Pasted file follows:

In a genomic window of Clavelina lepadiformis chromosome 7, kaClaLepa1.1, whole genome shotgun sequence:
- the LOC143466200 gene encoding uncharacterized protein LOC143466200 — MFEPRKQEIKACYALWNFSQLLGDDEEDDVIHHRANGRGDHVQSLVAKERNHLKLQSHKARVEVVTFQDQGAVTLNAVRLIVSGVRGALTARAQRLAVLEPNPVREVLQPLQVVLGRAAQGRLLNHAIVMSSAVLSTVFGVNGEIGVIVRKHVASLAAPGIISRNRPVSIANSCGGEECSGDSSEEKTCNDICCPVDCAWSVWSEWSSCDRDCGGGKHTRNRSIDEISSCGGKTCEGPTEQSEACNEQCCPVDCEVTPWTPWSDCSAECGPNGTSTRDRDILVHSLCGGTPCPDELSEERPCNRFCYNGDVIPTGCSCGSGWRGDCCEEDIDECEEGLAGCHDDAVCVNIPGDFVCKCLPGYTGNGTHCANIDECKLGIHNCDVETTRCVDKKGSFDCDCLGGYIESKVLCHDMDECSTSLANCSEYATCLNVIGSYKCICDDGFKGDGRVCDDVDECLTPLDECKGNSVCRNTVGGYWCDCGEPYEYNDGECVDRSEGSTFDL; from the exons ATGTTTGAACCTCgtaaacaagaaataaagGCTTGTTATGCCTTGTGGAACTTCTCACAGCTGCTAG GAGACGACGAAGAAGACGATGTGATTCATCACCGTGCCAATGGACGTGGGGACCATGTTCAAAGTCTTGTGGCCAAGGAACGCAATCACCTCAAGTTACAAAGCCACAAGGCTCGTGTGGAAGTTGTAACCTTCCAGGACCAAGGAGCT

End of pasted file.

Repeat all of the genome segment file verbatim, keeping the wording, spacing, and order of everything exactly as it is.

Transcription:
In a genomic window of Clavelina lepadiformis chromosome 7, kaClaLepa1.1, whole genome shotgun sequence:
- the LOC143466200 gene encoding uncharacterized protein LOC143466200 — MFEPRKQEIKACYALWNFSQLLGDDEEDDVIHHRANGRGDHVQSLVAKERNHLKLQSHKARVEVVTFQDQGAVTLNAVRLIVSGVRGALTARAQRLAVLEPNPVREVLQPLQVVLGRAAQGRLLNHAIVMSSAVLSTVFGVNGEIGVIVRKHVASLAAPGIISRNRPVSIANSCGGEECSGDSSEEKTCNDICCPVDCAWSVWSEWSSCDRDCGGGKHTRNRSIDEISSCGGKTCEGPTEQSEACNEQCCPVDCEVTPWTPWSDCSAECGPNGTSTRDRDILVHSLCGGTPCPDELSEERPCNRFCYNGDVIPTGCSCGSGWRGDCCEEDIDECEEGLAGCHDDAVCVNIPGDFVCKCLPGYTGNGTHCANIDECKLGIHNCDVETTRCVDKKGSFDCDCLGGYIESKVLCHDMDECSTSLANCSEYATCLNVIGSYKCICDDGFKGDGRVCDDVDECLTPLDECKGNSVCRNTVGGYWCDCGEPYEYNDGECVDRSEGSTFDL; from the exons ATGTTTGAACCTCgtaaacaagaaataaagGCTTGTTATGCCTTGTGGAACTTCTCACAGCTGCTAG GAGACGACGAAGAAGACGATGTGATTCATCACCGTGCCAATGGACGTGGGGACCATGTTCAAAGTCTTGTGGCCAAGGAACGCAATCACCTCAAGTTACAAAGCCACAAGGCTCGTGTGGAAGTTGTAACCTTCCAGGACCAAGGAGCT